Here's that rainy day they told me about
And I laughed at the thought that it might turn out this way
Here’s that Rainy Day again // Frank Sinatra
Working on the images in my studio from the Harvest Moon session I start abstracting, playing with shapes, but there’s one image that really captures the night for me. Using flash photography I took an image of a dried artichoke flower. I printed some cards using Ice Gold paper and the image almost pops out of the card now. I’m really pleased with the way they have worked and how well the paper compliments the image. I’m not the only one, they’re selling well.
I nip in for a couple of minutes on two occasions as I drive past to other destinations, more pressing for my work. As I walk around I gaze at the floor, looking for interesting leaves, unusual shapes, berries, anything discarded and left resting on the ground. It’s another reminder that my knowledge of nature does not equal my passion for it. I am woefully unaware of which tree has which leaf and please don’t ask me to recognise a tree. I know the easy way to deal with this is to draw each tree along with its leaf and flower, and that’s probably what I’ll do. I’ll set myself yet another project / task for 2019, but for now these little objects of different shapes and sizes shall remain nameless.
I yearn to spend longer here, I’ve got used to my weekly, if not more often, visits to this haven, but this is always the busiest time of year for me and it never fails to take me by surprise. I am working 70 to 80 hours a week with little if no spare time for anything, so I’m losing out on my restorative dose of allotments. These glimpsed moments are all I can allow myself, at least for now.
I somehow find time to allow myself a breather every day to draw the assorted finds from the allotments and realise that these are heading towards a little book, a day by day record of the month. I create a small concertina artist’s book measuring 105mm wide x 60mm high when closed. At my pop up shop the book attracts a lot of interest, along with the exhibition of my work so far from the residency.
I head into the west of Wales for a week, something planned months ago and now arriving at the wrong time but I can’t cancel. I am staying in a little cottage in the Dyffryn Fernant garden where I am surrounded by plants, leaves and seeds, all talking about autumn, all fighting the wind with varying degrees of success. The early frost here has taken a lot of the plants by surprise and they have succumbed to the bitter cold. I spend a surprising amount of time wondering how the allotment plots are, how will it fair in the first frost.
Finally I have returned. I agreed with myself that this morning, whatever happens, I would visit the allotments. I hadn’t factored in a migraine though and I’m now in the post migraine hours, hoping the weather will wash away the feeling of fuzziness in my head that always follows.
It’s a grey day with promised rain but the clouds briskly pass by without having time to stand still and rain on me. However moisture sits in the air, clinging onto each breath. Suddenly I am taken aback at the noise here, this may be a heightened sensitivity due to the migraine. A murder of magpies squawking and arguing with pigeons in a tree. I can’t see why they’re so annoyed or who’s winning. A background of car alarms, electric saws and builders shouting unintelligible instructions, race over with the wind, riding the waves.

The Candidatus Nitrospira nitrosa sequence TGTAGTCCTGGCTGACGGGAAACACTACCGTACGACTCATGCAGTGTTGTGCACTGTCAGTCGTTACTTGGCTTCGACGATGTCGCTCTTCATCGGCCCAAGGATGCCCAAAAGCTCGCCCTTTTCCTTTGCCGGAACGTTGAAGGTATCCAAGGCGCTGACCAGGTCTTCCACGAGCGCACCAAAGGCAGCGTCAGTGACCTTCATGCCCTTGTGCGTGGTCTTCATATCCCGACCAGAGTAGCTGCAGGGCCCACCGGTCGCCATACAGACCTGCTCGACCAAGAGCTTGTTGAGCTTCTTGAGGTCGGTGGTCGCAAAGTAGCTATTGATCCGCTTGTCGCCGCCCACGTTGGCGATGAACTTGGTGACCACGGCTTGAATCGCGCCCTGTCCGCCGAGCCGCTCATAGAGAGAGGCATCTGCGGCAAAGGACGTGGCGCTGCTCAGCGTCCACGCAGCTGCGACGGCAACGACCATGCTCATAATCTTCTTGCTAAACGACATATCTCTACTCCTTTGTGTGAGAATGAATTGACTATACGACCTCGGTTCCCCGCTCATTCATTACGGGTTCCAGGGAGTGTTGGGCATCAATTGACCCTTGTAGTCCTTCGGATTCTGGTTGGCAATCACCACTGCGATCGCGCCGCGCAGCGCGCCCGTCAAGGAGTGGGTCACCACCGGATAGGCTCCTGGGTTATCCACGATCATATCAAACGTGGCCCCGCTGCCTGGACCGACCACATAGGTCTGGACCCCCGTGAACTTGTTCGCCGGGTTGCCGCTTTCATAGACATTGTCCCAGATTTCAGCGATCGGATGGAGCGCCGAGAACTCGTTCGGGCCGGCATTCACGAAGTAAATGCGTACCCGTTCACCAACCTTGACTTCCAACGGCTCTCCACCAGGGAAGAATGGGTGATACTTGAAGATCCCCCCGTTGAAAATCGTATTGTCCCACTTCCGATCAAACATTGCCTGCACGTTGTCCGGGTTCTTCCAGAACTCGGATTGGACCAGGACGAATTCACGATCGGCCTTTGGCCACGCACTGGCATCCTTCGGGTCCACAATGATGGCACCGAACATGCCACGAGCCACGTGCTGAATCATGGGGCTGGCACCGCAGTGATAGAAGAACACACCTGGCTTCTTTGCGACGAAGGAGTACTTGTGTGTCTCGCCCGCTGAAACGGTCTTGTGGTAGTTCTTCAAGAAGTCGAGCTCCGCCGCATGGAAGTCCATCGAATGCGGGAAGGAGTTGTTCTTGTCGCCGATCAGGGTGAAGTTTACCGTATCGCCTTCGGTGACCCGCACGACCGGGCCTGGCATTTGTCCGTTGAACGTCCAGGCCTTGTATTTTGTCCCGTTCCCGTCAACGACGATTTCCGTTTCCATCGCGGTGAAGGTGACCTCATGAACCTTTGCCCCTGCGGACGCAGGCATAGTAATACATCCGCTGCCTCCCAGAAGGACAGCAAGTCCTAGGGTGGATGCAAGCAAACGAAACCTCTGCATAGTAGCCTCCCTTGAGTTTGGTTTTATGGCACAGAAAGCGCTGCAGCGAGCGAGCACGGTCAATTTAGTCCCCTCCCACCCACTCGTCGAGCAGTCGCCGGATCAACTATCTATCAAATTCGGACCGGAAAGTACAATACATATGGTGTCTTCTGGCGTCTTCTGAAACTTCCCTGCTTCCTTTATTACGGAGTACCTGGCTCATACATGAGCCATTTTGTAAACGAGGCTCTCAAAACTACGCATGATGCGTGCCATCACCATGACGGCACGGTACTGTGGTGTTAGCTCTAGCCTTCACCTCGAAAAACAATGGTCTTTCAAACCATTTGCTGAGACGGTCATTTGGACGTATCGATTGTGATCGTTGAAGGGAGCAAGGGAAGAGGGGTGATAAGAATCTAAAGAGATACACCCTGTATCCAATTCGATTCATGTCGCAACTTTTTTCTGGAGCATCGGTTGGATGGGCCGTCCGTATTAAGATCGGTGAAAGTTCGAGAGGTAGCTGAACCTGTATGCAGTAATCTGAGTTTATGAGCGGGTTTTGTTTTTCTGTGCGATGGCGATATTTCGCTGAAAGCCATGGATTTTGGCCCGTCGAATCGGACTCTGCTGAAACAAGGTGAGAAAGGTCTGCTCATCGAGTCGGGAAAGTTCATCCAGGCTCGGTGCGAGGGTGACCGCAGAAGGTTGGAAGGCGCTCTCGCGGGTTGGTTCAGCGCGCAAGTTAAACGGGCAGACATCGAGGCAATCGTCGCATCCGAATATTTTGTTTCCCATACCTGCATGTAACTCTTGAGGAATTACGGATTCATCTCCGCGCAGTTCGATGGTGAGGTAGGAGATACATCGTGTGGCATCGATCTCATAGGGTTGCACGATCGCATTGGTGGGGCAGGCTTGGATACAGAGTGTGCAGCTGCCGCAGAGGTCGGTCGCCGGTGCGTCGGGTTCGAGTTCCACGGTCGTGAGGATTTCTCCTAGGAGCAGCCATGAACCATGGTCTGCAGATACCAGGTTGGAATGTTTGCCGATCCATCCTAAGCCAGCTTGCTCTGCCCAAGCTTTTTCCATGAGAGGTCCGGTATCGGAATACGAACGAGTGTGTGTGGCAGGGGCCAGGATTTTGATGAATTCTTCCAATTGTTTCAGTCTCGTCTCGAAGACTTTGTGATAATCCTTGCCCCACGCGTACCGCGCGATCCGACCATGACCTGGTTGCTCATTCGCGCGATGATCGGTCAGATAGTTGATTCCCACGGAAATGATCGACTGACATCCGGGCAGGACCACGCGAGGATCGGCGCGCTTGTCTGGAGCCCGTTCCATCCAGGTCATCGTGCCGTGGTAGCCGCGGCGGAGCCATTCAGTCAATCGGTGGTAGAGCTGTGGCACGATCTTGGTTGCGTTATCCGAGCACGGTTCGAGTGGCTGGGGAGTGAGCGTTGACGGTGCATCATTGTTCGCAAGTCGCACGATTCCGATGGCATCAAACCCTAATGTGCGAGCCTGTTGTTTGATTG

Where once there were paths there are now leaves, autumnal golden brown leaves sketching out a line. The leaves that aren’t already drawing out the paths are scurrying across to their final resting place, they are frantically, desperately trying to get there, but where is there?
An early shout out from plot holder R5A saying he has an excess of silverbeet (chard or in my case I know it as Swiss Chard, but that’ll be because half of me is proudly Swiss) on his plot and any other allotmenteers are welcome to help themselves. Before they do I head over to the plot and draw. I’m shaking quite badly, not because of the cold but another after effect of the migraine, so drawing is more challenging than normal, the wind doesn’t exactly make it easy but as long as it doesn’t rain. It doesn’t look hopeful so I draw quickly using a Conté pencil, which means I can put down areas of light and dark quickly. As soon as I’m happy with the quick sketch ~ perfectly timed rain stops play. It’s the only weather I can’t battle with, paper gets ruined within seconds and paintings can just wash away in a matter of minutes. The rain isn’t bad, just enough to stop my drawing, so I head into the sanctuary of a shed I’ve been allowed to use and listen. Bamboos whisper to each other as they bend and spring back, defying the aggressive wind. CD’s hanging to deter hungry birds tinkle against stakes and plastic bottles at the top of poles, circle around, tapping out their own rhythms. I head back, realising that my head feels clearer, it’s mending. The noises I was so aware of to begin with, have been filtered out and I’m only aware of the natural sounds around ~ of swishing leaves mostly.
Walking back I pay attention to the outlines of the plots, sheds have become more prominent as tall sweetcorn and sunflowers are no longer defining the structure of the horizon.
December will be shed drawing I think.
The Artichoke cards and ‘A Month on the Allotments’ artist’s book are both available to purchase.
Cards are £3 each (including envelope), sized 148x148mm
’A Month on the allotments’ artist’s book is £12 sized 105mm x 60mm when closed
Please contact me via the contact page if you are interested.